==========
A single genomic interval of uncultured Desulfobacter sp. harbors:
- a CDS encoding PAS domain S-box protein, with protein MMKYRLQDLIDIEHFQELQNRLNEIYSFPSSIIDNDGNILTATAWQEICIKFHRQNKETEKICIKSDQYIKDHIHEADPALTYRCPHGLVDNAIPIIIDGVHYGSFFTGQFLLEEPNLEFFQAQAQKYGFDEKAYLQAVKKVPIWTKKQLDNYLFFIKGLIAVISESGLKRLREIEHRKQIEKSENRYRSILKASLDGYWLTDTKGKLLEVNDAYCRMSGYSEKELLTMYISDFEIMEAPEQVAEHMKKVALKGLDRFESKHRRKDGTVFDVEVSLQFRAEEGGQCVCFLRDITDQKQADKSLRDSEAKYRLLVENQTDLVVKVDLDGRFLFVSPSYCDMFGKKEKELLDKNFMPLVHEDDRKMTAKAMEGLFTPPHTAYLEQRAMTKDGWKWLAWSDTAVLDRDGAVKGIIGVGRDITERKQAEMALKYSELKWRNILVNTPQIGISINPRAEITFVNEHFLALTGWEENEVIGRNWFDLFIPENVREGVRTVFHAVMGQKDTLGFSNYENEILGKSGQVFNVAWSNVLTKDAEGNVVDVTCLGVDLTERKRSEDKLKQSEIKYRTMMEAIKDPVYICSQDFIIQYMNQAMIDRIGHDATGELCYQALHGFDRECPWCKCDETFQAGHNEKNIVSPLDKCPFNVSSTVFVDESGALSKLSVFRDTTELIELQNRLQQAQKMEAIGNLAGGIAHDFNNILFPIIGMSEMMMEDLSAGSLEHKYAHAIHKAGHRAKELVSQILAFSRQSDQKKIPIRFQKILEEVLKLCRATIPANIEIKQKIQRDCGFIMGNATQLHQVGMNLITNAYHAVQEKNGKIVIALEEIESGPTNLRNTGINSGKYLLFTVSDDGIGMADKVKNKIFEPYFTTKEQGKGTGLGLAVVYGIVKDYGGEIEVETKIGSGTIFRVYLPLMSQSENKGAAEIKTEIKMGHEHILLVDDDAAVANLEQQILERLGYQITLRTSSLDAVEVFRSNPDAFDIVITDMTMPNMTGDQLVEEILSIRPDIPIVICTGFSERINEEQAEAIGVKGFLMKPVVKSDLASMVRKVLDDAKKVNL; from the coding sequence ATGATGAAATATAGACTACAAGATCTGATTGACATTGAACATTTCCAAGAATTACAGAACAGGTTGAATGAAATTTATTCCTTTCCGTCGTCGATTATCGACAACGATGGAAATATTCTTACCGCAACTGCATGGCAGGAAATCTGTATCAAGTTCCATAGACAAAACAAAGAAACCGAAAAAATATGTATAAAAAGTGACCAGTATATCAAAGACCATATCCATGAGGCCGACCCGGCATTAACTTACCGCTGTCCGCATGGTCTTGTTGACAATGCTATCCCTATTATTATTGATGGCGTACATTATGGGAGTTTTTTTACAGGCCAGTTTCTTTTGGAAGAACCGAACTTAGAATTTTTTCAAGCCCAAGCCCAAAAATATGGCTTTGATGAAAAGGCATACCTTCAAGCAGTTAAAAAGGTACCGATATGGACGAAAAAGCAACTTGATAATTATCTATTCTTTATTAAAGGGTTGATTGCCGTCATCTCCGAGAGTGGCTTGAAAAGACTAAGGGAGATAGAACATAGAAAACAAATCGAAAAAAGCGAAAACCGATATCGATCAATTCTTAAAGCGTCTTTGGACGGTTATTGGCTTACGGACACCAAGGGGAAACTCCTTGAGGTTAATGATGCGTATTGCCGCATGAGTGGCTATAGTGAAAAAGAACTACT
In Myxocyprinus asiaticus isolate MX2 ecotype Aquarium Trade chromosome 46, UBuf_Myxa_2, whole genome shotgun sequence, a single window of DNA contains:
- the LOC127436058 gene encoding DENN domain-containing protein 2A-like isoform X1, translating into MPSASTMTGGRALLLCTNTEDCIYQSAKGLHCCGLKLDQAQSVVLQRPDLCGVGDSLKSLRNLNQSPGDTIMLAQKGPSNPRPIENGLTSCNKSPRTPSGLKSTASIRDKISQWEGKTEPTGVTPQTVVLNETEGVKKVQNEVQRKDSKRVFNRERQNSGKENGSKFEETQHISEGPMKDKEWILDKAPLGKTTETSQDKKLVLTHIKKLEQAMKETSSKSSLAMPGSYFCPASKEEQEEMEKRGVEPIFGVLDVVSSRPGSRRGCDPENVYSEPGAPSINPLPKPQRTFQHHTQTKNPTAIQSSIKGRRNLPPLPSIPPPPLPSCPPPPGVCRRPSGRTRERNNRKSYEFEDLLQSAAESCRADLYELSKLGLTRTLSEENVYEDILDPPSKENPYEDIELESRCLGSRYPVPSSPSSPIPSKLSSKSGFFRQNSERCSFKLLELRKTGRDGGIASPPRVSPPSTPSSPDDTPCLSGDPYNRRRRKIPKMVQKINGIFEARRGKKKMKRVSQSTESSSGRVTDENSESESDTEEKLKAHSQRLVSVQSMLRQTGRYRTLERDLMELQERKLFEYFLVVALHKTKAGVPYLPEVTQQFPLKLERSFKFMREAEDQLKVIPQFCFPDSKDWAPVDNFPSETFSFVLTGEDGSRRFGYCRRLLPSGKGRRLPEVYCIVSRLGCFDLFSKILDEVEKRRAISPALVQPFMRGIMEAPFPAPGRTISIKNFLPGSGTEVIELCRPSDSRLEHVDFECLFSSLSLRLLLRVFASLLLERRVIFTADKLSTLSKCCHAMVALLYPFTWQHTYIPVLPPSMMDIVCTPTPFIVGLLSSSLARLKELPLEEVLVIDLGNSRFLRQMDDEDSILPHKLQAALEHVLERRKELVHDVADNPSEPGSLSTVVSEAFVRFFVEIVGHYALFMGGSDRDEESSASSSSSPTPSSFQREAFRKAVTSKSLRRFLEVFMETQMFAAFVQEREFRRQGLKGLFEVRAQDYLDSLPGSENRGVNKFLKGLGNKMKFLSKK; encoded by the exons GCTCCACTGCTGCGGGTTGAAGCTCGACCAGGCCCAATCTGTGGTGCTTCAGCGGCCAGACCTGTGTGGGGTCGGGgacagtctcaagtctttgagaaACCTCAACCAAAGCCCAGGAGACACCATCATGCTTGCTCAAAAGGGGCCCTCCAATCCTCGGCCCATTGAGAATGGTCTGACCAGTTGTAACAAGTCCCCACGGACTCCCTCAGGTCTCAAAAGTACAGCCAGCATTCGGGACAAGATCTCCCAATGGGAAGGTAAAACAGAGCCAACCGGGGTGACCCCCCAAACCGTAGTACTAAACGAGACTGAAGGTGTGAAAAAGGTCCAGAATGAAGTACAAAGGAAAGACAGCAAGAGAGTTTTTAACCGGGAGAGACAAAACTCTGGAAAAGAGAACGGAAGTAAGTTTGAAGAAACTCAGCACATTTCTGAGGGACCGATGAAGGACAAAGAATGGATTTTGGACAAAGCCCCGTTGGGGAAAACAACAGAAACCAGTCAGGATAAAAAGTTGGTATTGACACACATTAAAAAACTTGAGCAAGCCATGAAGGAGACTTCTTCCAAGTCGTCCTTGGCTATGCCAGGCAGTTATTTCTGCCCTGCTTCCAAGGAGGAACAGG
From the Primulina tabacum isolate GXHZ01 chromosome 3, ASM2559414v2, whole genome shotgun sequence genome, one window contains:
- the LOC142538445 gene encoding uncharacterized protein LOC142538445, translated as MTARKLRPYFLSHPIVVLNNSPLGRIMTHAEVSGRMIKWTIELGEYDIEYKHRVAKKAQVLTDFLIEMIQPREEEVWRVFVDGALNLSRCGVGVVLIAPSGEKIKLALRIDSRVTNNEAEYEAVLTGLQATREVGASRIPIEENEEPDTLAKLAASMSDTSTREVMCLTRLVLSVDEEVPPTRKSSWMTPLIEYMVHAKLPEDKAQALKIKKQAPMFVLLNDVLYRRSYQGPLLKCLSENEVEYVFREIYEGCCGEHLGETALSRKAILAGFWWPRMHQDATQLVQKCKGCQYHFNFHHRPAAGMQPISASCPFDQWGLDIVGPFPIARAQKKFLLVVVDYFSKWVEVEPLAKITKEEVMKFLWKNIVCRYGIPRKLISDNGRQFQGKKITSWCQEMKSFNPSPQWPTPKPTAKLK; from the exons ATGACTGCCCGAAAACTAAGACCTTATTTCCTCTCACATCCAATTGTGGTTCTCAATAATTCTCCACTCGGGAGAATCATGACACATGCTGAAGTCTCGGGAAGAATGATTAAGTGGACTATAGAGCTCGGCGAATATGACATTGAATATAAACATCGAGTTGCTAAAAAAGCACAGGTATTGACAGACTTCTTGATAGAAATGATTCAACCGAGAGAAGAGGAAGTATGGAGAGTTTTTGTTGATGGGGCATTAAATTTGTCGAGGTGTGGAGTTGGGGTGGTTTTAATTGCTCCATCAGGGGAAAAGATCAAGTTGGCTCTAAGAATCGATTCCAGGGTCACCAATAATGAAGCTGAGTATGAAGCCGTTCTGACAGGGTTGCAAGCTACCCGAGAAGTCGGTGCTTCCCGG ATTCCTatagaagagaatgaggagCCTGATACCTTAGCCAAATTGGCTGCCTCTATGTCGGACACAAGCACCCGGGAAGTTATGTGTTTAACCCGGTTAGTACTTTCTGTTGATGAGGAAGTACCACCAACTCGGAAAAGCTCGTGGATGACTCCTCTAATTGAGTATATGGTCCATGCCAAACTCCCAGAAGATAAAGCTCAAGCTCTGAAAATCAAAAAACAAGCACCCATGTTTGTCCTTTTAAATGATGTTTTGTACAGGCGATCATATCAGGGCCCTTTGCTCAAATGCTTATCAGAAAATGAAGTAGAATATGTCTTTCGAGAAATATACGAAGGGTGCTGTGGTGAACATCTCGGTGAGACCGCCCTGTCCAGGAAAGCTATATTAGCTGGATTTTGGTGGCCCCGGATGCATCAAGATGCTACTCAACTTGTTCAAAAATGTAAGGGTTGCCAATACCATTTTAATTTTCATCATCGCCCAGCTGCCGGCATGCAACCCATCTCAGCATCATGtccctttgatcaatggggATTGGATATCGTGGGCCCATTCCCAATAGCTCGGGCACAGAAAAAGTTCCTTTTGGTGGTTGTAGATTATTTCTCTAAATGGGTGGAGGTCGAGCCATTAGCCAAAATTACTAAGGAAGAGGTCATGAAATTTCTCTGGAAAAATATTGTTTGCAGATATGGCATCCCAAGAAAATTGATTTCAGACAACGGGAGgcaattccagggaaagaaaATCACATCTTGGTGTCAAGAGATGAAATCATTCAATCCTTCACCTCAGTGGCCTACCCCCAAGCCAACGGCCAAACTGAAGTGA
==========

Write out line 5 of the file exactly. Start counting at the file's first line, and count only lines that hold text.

From the Primulina tabacum isolate GXHZ01 chromosome 3, ASM2559414v2, whole genome shotgun sequence genome, one window contains: